Fire CurtainFire Curtains: the most valuable protection you'll never see

It's a sign of the evolving nature of commercial buildings that fire safety is now a primary element in building design. But it's no longer enough to include bolt-on safety measures. Today's architects, construction companies and their clients are looking for fire protection that can be seamlessly integrated in building design – ready to be deployed at any moment, but without encroaching on space or visual harmony.

Where fire protection is needed inside a building but security is not, this role can be played by fire curtains. Made from a steel-wire-reinforced fabric, the latest fire curtains can provide significant benefits over steel roller-type fire shutters.

Fire curtains compared to fire roller shutters

Fire curtains provide functional fire protection in a far less obtrusive form than steel roller shutters. They take up less space. They deploy quickly. They can also be installed almost invisibly, in areas where space is an issue but fire protection is a must.

Technology has allowed a fire curtain fabric to be developed to the point where it can offer up to two hours' fire protection in the right type of installation. The material is a hybrid of stainless steel wire and reinforced glass. It is a flexible, low profile material that forms a space-efficient barrier.

Fire roller shutters can offer up to four hours protection, but whether you need longer than a 2-hour rating depends on factors unique to your building: its location, proximity to fire services, fire risk and safety concerns. In most situations the fire curtain will be linked with the building's integrated fire and alarm system. Because of the critical nature of the personnel and property protection that any fire protection system is required to provide, regular periodic maintenance should be carried to ensure that it continues to perform as it was specified to.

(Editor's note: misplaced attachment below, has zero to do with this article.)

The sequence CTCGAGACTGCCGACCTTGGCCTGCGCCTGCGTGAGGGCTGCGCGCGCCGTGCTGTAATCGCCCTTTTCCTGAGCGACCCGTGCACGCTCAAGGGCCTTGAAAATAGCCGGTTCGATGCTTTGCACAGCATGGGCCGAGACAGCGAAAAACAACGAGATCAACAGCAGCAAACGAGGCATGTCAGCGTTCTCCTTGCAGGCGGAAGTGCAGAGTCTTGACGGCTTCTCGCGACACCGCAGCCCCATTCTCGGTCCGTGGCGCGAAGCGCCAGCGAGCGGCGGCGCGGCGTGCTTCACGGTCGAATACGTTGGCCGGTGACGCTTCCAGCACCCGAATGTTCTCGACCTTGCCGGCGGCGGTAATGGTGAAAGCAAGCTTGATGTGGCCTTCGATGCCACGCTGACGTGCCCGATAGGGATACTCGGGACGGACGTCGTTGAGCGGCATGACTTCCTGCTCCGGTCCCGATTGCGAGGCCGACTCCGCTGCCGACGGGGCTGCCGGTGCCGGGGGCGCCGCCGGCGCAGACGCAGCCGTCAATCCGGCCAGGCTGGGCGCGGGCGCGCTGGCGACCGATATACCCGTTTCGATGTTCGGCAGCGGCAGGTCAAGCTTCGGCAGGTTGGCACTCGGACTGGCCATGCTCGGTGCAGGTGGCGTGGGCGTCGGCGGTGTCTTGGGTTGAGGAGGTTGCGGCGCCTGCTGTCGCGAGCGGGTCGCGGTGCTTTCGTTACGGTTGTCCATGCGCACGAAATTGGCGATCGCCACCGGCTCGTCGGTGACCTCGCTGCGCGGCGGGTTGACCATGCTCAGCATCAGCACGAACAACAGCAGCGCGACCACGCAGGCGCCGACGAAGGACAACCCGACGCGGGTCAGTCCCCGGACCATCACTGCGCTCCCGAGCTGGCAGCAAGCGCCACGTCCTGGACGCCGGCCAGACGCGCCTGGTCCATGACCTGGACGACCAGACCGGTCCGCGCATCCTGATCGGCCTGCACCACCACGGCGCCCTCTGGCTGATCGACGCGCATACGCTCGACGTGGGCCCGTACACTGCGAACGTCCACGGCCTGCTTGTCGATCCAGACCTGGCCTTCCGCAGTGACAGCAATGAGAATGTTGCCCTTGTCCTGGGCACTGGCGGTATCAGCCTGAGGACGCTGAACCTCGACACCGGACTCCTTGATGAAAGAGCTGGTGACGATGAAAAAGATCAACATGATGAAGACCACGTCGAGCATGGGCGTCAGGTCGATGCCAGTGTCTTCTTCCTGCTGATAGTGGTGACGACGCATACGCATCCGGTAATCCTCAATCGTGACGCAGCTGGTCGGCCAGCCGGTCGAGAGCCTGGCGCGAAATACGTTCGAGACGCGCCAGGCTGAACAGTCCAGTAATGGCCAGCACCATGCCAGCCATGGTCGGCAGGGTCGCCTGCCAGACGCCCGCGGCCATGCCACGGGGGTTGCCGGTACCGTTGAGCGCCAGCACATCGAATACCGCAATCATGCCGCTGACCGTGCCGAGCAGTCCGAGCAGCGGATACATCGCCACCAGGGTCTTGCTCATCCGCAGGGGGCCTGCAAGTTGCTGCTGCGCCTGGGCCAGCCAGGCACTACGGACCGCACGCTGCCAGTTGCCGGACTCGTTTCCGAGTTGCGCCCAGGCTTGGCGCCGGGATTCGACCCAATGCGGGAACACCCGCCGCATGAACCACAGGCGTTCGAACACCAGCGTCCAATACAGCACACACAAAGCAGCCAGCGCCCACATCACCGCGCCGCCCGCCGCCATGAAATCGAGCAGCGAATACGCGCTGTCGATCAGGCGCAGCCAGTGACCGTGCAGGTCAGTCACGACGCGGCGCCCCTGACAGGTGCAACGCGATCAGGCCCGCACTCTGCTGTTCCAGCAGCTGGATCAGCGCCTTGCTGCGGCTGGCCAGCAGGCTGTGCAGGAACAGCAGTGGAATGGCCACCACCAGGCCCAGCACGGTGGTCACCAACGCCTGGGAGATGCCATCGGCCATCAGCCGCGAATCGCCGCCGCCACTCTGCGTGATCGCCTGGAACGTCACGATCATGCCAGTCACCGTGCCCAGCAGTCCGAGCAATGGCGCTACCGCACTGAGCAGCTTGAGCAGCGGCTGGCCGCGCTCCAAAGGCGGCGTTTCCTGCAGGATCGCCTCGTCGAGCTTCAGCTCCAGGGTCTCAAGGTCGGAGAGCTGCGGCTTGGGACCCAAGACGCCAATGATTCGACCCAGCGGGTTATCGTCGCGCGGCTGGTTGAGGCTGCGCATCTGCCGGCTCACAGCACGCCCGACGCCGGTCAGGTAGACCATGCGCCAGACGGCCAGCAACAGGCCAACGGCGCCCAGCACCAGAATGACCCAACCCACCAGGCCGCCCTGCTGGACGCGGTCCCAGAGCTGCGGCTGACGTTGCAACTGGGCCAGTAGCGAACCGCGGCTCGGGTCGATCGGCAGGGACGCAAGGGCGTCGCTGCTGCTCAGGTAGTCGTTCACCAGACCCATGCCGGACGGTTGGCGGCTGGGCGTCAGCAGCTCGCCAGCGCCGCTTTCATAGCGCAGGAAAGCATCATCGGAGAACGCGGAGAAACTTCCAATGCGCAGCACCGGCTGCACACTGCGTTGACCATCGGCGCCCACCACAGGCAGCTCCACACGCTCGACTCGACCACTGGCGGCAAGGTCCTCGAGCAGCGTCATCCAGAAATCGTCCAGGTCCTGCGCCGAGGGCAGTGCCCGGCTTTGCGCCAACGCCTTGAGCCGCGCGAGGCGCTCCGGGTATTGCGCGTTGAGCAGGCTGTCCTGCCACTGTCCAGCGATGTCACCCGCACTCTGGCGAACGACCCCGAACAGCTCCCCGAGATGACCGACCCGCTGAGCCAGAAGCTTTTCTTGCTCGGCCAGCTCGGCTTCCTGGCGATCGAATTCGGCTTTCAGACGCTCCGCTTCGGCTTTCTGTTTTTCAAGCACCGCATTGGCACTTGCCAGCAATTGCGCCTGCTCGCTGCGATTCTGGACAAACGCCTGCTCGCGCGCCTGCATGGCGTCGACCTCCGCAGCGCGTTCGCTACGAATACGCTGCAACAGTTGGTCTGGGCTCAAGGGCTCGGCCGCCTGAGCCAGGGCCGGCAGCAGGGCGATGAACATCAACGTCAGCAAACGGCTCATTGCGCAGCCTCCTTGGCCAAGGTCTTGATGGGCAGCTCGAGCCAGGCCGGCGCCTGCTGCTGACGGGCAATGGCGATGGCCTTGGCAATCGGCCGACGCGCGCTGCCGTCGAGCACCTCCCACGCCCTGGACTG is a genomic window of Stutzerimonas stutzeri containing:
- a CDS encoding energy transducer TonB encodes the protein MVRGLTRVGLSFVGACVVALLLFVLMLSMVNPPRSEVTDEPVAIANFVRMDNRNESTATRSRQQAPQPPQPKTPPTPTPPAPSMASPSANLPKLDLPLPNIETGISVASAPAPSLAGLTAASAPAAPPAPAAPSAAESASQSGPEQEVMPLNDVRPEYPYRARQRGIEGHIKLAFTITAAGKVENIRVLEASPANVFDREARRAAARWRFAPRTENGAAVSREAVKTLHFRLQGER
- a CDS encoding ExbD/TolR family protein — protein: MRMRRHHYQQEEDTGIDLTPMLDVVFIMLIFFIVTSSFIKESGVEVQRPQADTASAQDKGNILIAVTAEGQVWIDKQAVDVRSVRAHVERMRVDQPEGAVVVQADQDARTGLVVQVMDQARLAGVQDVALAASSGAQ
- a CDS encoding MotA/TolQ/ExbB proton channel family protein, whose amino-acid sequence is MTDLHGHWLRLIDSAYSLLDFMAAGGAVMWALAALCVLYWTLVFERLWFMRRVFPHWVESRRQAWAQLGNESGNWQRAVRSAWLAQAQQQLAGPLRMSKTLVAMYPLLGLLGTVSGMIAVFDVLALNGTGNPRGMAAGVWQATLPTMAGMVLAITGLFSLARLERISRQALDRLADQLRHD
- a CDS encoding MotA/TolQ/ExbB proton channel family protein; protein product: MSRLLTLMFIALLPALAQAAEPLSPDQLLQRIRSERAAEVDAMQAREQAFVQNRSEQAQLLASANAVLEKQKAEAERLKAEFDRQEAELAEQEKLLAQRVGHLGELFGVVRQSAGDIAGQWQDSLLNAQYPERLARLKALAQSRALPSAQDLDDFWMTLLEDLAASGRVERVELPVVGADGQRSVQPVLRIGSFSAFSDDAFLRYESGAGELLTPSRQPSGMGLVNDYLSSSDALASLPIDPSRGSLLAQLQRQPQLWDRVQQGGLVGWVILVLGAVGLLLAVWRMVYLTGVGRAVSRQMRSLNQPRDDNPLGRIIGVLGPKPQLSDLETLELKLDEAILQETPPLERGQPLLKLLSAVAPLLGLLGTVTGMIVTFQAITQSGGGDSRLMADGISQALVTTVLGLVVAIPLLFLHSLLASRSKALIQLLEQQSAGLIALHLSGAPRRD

In reality, it's not a direct choice between the two. Many buildings will use both: fire shutters on the building's perimeter, or where a security element is required, and fire curtains on the interior, where that element of concealment is all-important.

Fire curtain case study: Cowlin Construction at Bristol Harbourside

For a case in point, consider the typical multi-storey office building with a lift shaft and a lobby on each floor. A lift shaft is a traditional weak point when it comes to fire protection. Without additional measures, fire and smoke can too easily spread from floor to floor. The lobby itself is usually subject to space restrictions and it is a key transit point for visitors to the building, so its appearance is important.

The solution to this dilemma is illustrated well by a recent project completed for Cowlin Construction, working on new four-storey offices at Harbourside, Bristol with a total of eight lift shafts.

In this case, fire curtains were fitted on outside of lift doors to prevent fire from spreading. In case of a fire alarm trigger, the curtains come down independently – they are linked to the alarm system and control panels. How exactly to deploy them will be decided by the fire safety officer, who will set a procedure for the curtains to activate, with or without a time delay or manual override.

Cowlin brought in HAG specifically to work on these fire curtains, in order to provide their client with concealed fire protection expertly engineered into the building. HAG offers engineering expertise to ensure that all work is carried out to the right level. Our installation experience complements the importance of product, which is ultimately there to protect lives and property - making fire curtains some of the most valuable protection you'll (hopefully) never see.

For any enquiries regarding fire curtains, don't hesitate to contact our team on 0117 9654888.

Our Products & Services